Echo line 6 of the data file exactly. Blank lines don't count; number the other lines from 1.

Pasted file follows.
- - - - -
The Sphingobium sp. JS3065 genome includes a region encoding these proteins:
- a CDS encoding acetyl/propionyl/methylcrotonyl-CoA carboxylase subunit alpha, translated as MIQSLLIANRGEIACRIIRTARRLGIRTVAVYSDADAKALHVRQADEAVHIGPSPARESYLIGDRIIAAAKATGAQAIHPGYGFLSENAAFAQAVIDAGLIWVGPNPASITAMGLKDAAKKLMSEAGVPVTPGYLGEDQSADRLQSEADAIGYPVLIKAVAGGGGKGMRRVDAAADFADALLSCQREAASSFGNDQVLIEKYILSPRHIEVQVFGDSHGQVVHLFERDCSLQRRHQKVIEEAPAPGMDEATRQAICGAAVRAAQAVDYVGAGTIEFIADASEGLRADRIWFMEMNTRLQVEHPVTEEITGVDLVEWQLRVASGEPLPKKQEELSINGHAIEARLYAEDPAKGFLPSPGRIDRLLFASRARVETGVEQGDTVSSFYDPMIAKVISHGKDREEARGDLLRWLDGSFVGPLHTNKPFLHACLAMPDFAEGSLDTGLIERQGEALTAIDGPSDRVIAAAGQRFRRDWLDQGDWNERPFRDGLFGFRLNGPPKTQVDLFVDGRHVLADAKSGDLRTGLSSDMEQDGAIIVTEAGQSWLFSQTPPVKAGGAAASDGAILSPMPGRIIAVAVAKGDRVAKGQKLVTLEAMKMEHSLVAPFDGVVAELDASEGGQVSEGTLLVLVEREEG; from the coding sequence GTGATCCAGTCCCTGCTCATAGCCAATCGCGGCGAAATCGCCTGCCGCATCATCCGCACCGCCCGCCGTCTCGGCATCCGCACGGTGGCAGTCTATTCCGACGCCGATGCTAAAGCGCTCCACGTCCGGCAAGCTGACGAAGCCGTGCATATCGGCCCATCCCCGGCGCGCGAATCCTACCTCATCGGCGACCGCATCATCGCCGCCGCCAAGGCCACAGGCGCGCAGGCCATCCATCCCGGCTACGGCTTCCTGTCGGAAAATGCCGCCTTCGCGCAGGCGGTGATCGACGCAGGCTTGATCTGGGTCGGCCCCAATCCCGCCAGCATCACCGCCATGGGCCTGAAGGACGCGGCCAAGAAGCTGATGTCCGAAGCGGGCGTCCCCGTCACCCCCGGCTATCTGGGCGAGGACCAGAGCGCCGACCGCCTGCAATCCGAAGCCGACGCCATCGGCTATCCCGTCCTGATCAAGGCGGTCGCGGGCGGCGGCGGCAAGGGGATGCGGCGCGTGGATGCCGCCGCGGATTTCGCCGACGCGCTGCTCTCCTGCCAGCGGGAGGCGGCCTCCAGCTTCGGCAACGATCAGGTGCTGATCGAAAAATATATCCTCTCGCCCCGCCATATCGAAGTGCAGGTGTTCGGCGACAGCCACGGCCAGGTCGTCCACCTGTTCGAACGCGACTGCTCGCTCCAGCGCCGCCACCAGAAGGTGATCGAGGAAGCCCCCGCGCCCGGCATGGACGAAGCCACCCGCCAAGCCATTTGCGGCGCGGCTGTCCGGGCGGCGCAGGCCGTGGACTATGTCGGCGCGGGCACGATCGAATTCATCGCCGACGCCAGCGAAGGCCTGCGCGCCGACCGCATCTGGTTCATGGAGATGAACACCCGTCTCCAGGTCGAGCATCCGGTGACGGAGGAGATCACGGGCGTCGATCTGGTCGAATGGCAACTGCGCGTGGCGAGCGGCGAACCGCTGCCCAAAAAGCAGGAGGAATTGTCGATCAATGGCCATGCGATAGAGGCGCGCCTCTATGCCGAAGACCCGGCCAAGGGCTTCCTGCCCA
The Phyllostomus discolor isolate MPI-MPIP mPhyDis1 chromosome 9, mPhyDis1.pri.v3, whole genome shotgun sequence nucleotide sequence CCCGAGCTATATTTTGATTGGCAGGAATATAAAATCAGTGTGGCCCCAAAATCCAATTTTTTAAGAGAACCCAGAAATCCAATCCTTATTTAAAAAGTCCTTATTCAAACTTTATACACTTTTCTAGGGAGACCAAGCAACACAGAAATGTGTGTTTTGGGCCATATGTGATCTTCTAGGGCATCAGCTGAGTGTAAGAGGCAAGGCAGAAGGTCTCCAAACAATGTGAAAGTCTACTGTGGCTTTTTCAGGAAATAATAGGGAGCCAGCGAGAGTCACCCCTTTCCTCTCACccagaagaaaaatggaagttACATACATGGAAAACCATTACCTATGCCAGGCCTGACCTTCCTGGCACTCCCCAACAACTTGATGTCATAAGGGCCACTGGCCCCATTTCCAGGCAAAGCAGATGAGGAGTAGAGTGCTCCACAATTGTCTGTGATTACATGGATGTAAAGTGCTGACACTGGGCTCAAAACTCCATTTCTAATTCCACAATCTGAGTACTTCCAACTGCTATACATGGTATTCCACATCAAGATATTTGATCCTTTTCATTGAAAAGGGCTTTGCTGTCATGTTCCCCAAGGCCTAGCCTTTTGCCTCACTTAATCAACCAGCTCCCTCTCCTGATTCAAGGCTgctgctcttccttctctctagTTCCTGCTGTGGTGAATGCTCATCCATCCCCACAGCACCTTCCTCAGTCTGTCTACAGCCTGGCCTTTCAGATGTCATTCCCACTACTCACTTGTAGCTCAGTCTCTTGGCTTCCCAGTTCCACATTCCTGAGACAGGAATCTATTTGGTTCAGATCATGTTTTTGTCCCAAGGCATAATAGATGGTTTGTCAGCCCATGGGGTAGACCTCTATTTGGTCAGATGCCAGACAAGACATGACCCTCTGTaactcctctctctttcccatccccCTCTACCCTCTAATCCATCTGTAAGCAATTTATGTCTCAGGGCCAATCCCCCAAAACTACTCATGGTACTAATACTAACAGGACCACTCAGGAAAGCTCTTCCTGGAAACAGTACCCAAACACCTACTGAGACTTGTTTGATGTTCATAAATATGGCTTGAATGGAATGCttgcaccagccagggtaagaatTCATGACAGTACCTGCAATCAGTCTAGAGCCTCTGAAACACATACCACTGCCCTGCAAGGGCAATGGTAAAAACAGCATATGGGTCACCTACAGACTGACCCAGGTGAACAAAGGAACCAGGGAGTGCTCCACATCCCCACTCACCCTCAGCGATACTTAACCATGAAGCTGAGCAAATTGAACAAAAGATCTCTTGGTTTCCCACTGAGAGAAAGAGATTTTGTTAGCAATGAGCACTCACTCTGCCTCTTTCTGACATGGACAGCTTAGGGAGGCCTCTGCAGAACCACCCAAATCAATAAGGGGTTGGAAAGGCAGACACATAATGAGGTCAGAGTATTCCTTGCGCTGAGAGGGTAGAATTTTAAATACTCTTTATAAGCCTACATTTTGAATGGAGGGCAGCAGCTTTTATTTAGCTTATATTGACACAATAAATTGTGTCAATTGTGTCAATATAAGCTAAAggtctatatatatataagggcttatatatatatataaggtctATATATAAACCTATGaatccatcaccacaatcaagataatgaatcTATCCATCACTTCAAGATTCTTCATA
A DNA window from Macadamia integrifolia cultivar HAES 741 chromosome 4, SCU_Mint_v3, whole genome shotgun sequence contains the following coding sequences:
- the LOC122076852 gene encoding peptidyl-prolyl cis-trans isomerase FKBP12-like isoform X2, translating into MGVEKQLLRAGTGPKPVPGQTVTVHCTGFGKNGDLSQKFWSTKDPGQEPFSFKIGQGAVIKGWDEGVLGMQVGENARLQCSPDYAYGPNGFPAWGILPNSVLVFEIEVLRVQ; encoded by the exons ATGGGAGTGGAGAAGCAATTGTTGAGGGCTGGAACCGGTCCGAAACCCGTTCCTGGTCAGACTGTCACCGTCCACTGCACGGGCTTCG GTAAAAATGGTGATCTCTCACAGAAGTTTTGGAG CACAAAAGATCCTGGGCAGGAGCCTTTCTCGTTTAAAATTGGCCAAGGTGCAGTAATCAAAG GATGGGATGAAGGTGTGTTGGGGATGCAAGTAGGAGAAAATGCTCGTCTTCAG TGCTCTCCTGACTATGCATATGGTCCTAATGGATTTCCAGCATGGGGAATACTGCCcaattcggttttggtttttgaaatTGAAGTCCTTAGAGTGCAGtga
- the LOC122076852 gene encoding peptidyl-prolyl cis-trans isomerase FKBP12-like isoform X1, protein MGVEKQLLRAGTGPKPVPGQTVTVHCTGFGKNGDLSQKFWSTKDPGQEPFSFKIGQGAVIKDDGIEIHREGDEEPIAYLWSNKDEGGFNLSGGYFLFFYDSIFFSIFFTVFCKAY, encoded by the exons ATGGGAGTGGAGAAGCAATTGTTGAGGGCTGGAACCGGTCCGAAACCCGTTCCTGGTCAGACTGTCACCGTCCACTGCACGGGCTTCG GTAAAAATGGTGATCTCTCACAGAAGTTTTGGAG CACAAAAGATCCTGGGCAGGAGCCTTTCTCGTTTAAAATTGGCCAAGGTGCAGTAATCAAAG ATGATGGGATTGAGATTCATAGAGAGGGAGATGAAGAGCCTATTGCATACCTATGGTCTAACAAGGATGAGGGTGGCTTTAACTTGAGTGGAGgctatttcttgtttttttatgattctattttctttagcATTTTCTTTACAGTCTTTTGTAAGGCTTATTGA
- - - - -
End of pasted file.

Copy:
- the LOC122076852 gene encoding peptidyl-prolyl cis-trans isomerase FKBP12-like isoform X1, protein MGVEKQLLRAGTGPKPVPGQTVTVHCTGFGKNGDLSQKFWSTKDPGQEPFSFKIGQGAVIKDDGIEIHREGDEEPIAYLWSNKDEGGFNLSGGYFLFFYDSIFFSIFFTVFCKAY, encoded by the exons ATGGGAGTGGAGAAGCAATTGTTGAGGGCTGGAACCGGTCCGAAACCCGTTCCTGGTCAGACTGTCACCGTCCACTGCACGGGCTTCG GTAAAAATGGTGATCTCTCACAGAAGTTTTGGAG CACAAAAGATCCTGGGCAGGAGCCTTTCTCGTTTAAAATTGGCCAAGGTGCAGTAATCAAAG ATGATGGGATTGAGATTCATAGAGAGGGAGATGAAGAGCCTATTGCATACCTATGGTCTAACAAGGATGAGGGTGGCTTTAACTTGAGTGGAGgctatttcttgtttttttatgattctattttctttagcATTTTCTTTACAGTCTTTTGTAAGGCTTATTGA